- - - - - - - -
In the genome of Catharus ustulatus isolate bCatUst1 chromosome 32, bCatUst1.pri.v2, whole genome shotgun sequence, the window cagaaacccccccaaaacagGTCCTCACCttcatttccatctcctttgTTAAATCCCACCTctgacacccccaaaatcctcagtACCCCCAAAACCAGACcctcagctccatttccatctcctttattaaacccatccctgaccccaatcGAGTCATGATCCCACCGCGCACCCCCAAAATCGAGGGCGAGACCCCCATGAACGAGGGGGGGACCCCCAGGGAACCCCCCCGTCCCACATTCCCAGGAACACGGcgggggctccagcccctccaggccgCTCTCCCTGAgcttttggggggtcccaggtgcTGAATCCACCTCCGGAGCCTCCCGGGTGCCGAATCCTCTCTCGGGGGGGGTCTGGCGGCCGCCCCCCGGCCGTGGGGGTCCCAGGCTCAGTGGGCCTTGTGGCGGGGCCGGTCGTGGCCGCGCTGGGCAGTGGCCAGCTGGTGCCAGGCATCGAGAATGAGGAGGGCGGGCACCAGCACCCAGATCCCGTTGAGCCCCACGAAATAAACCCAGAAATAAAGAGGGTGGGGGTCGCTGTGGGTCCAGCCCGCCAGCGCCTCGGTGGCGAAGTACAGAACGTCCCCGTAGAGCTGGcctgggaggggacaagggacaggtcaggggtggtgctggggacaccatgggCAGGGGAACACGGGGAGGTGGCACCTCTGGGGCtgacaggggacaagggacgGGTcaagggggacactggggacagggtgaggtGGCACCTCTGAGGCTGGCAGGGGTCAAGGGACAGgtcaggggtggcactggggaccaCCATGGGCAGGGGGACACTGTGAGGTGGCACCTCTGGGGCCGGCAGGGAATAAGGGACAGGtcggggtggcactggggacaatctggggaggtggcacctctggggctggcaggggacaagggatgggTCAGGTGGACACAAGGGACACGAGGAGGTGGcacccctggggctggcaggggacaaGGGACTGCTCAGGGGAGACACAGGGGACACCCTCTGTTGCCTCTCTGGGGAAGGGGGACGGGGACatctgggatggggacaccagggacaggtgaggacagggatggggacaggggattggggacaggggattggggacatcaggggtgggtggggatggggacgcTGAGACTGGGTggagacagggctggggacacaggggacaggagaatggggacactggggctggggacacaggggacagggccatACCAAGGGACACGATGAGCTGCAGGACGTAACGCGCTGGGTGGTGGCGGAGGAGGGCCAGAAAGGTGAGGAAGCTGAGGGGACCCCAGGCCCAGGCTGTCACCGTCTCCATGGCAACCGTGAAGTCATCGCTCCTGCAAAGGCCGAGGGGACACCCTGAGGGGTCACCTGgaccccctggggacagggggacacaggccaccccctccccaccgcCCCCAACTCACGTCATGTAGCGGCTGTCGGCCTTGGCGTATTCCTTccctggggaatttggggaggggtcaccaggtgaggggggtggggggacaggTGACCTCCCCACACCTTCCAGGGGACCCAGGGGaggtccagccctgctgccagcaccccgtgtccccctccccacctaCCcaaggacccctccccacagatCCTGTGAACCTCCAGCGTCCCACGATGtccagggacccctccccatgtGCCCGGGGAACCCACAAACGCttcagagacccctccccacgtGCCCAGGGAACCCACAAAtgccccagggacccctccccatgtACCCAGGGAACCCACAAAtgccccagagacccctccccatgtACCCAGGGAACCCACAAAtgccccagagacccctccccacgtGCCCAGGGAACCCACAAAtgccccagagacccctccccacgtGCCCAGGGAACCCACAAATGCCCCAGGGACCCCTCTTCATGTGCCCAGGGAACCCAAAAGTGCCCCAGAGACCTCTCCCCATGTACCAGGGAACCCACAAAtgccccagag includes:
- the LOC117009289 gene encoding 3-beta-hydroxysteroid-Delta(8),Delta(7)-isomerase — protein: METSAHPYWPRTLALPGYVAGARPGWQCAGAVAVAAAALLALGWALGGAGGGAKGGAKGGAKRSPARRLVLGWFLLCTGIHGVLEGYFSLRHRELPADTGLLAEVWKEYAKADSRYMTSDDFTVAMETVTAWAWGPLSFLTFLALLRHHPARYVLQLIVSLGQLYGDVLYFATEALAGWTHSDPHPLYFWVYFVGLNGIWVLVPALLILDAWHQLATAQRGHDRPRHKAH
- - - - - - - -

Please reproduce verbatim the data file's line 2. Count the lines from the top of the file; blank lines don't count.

- the LOC117009289 gene encoding 3-beta-hydroxysteroid-Delta(8),Delta(7)-isomerase — protein: METSAHPYWPRTLALPGYVAGARPGWQCAGAVAVAAAALLALGWALGGAGGGAKGGAKGGAKRSPARRLVLGWFLLCTGIHGVLEGYFSLRHRELPADTGLLAEVWKEYAKADSRYMTSDDFTVAMETVTAWAWGPLSFLTFLALLRHHPARYVLQLIVSLGQLYGDVLYFATEALAGWTHSDPHPLYFWVYFVGLNGIWVLVPALLILDAWHQLATAQRGHDRPRHKAH